SwedelsonGottlieb annually updates and publishes its Disclosure and Notice Checklist as a resource for Managers and Board Members of California Community Associations. The updated Checklist is 14 pages (there are a lot of things that California community associations are required to give notice of or disclose) and sets out what disclosures and notices California community associations are to provide to homeowners, when and how they are to be provided, as well as other considerations. Included is information regarding the Code requirements for the Annual Budget Report, the Annual Policy Statement, Fiscal Year End Disclosures, and other Additional Disclosures/Notices. We have included information regarding the recent changes to Civil Code Section 4041 relating to the solicitation of owner mailing addresses, etc. and the required New Management Disclosures. Follow this link to download your copy of this important resource.
By David C. Swedelson, Community Association Attorney at SwedelsonGottlieb
Many California community association’s CC&Rs, particularly those in older communities, do not clearly state who is responsible for the repair or replacement of exclusive use common area. This typically relates to the waterproofing of patios and balconies at most condo associations. That is the exclusive use area defined in the CC&Rs that requires repair and/or replacement (for most condominium associations, exclusive use common area is limited to balconies, patios and parking spaces). Before January 1st of 2017, there was some uncertainty as to who is responsible for the repair or replacement of exclusive use common area which led to disputes between associations and owners.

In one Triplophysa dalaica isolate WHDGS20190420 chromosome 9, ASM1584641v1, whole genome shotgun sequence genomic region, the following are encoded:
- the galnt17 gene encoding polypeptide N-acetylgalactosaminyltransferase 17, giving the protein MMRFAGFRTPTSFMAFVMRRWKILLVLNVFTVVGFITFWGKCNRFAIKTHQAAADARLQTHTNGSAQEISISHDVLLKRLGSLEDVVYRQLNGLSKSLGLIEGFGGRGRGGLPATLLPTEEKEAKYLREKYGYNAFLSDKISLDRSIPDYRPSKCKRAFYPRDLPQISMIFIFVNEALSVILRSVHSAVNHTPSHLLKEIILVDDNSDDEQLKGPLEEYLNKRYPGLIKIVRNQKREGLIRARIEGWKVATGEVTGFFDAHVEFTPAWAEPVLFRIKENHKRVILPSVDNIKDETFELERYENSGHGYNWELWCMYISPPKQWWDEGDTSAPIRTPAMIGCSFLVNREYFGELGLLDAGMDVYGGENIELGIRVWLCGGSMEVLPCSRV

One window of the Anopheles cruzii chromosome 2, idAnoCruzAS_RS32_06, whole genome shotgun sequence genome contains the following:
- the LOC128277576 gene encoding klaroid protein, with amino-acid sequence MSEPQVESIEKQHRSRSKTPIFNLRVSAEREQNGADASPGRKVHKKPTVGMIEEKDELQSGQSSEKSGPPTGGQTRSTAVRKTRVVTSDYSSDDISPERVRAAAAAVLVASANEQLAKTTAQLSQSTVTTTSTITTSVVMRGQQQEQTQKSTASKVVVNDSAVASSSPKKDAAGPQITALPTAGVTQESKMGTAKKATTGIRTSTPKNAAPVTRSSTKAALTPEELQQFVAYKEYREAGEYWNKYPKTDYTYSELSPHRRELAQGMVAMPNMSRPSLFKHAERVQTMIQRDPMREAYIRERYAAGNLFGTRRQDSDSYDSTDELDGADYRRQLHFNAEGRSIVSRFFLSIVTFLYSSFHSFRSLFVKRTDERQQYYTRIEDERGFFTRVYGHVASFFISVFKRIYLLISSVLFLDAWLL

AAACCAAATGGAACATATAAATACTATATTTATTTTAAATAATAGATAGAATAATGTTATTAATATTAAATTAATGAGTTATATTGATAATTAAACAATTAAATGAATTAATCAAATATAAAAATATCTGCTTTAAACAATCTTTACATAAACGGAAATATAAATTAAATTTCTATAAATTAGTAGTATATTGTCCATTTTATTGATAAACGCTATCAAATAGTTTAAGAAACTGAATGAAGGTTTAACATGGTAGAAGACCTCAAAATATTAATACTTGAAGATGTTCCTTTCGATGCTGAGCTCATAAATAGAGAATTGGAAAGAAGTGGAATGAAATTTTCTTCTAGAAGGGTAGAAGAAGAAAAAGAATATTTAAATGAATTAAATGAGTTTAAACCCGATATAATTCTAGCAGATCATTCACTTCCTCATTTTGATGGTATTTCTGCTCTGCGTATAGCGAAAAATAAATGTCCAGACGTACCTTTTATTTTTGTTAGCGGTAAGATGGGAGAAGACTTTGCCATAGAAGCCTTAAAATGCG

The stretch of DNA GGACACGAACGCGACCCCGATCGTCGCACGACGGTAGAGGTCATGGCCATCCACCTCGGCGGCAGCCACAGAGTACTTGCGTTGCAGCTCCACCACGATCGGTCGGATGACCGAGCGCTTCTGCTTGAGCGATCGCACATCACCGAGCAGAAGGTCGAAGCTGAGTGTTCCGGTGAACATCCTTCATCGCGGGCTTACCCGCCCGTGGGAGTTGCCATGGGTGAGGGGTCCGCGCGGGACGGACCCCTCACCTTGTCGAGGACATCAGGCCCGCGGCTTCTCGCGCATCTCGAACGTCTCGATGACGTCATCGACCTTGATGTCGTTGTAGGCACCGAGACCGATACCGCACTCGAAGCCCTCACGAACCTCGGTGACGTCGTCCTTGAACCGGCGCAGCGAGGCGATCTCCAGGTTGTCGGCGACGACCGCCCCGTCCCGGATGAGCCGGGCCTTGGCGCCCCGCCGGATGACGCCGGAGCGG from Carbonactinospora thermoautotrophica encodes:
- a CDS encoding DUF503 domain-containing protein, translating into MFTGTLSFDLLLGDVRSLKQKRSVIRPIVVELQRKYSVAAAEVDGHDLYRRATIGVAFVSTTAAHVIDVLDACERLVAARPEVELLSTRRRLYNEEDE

Fortunately, amended Civil Code Section 4775 helps clarify this issue. If the CC&Rs are not clear, we look to Civil Code Section 4775. That section, like former Civil Code section 1364, its predecessor, had since the mid 1980s provided that the association is responsible for repairing, replacing, or maintaining the common area, other than exclusive use common area, and the owner of each separate interest is responsible for maintaining that separate interest and any exclusive use common area appurtenant to the separate interest.
According to CAI’s California Legislative Action Committee, there is still time to stop AB 634, a bill that impacts a condominium association’s ability to control the placement of solar panels in common interest developments. BUT YOU MUST ACT TODAY BEFORE THE GOVERNOR SIGNS THIS BILL INTO LAW.
CAI reports that “AB 634 has passed the state legislature and, if signed by the Governor, will eliminate local association-approved rules and replace them with statewide mandates that allow a single homeowner to monopolize a common area roof with solar panels for their sole benefit.”
It also allows the installation of panels without regard for their impact on our community’s architectural guidelines, suitability for that particular building or roof, or any adequate protections from property or water damage.
PLEASE click here to easily email Governor Brown and ask him to VETO this bill that will hurt all of those living in our communities!
Below is SwedelsonGottlieb’s letter to the Governor:
By the Community Association Attorneys at SwedelsonGottlieb.